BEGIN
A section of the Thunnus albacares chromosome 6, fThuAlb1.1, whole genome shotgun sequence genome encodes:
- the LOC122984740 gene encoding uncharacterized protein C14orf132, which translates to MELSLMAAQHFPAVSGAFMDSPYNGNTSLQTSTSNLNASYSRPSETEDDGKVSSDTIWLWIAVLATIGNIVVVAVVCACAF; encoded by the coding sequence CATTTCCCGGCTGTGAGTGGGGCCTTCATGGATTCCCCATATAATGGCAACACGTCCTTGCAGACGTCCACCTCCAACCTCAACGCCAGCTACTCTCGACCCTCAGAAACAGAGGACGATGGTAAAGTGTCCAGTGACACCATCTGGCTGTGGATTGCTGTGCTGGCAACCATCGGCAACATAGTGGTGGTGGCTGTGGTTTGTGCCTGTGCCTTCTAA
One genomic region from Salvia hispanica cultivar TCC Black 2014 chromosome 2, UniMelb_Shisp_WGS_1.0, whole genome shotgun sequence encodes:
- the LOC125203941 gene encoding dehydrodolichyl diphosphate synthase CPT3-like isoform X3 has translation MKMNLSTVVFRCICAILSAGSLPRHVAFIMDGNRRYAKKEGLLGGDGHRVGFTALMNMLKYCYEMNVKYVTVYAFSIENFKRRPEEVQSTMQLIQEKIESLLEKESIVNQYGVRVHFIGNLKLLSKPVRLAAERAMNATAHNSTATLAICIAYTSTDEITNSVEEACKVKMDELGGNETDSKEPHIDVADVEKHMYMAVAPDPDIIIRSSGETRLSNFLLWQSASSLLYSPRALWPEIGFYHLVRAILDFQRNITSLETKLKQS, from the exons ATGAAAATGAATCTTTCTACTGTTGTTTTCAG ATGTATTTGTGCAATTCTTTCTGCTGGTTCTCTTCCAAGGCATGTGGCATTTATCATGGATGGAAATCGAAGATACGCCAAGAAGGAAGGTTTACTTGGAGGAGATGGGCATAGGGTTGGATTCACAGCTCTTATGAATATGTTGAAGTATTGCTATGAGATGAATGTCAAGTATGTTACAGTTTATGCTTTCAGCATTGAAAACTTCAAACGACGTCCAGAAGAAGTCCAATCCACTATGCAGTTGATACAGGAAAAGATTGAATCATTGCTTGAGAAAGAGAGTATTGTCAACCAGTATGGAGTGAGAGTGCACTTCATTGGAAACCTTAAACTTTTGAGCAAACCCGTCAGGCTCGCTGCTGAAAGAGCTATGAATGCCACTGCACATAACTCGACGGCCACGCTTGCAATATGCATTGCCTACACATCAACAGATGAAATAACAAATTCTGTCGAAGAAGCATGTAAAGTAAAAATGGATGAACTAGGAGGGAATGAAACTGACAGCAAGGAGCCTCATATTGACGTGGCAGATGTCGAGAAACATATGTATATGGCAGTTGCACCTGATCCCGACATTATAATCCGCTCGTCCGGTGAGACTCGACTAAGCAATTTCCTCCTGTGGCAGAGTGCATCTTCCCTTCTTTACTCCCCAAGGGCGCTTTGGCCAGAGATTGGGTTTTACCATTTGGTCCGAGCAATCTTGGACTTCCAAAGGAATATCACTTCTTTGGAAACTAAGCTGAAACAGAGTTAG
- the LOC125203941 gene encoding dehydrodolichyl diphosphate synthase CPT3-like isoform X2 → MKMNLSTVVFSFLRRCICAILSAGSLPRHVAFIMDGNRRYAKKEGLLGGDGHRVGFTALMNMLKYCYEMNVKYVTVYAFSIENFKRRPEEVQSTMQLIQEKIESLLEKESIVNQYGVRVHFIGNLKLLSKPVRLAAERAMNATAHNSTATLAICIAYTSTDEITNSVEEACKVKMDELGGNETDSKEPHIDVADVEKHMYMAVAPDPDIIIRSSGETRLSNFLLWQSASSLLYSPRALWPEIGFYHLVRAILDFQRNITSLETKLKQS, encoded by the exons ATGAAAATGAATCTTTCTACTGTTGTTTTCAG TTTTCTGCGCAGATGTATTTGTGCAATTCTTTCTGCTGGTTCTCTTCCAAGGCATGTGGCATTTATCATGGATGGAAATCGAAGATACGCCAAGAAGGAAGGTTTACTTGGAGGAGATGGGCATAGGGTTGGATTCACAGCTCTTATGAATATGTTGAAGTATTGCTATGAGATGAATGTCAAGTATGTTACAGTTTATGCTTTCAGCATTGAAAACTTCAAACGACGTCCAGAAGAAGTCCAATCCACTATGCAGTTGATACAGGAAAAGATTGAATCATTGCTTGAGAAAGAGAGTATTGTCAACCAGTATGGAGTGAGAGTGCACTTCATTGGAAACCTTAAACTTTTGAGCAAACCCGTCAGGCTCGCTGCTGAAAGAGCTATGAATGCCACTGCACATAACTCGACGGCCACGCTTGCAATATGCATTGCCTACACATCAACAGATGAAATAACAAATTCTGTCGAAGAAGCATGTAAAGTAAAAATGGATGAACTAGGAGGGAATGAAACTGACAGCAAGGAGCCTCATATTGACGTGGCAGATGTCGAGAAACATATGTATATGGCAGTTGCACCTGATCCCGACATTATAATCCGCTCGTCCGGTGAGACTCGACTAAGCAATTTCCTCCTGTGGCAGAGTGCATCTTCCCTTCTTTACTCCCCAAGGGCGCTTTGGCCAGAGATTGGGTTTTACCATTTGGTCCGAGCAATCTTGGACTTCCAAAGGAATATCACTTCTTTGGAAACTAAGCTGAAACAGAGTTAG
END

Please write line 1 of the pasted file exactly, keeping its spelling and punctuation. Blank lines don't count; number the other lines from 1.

A section of the Thunnus albacares chromosome 6, fThuAlb1.1, whole genome shotgun sequence genome encodes: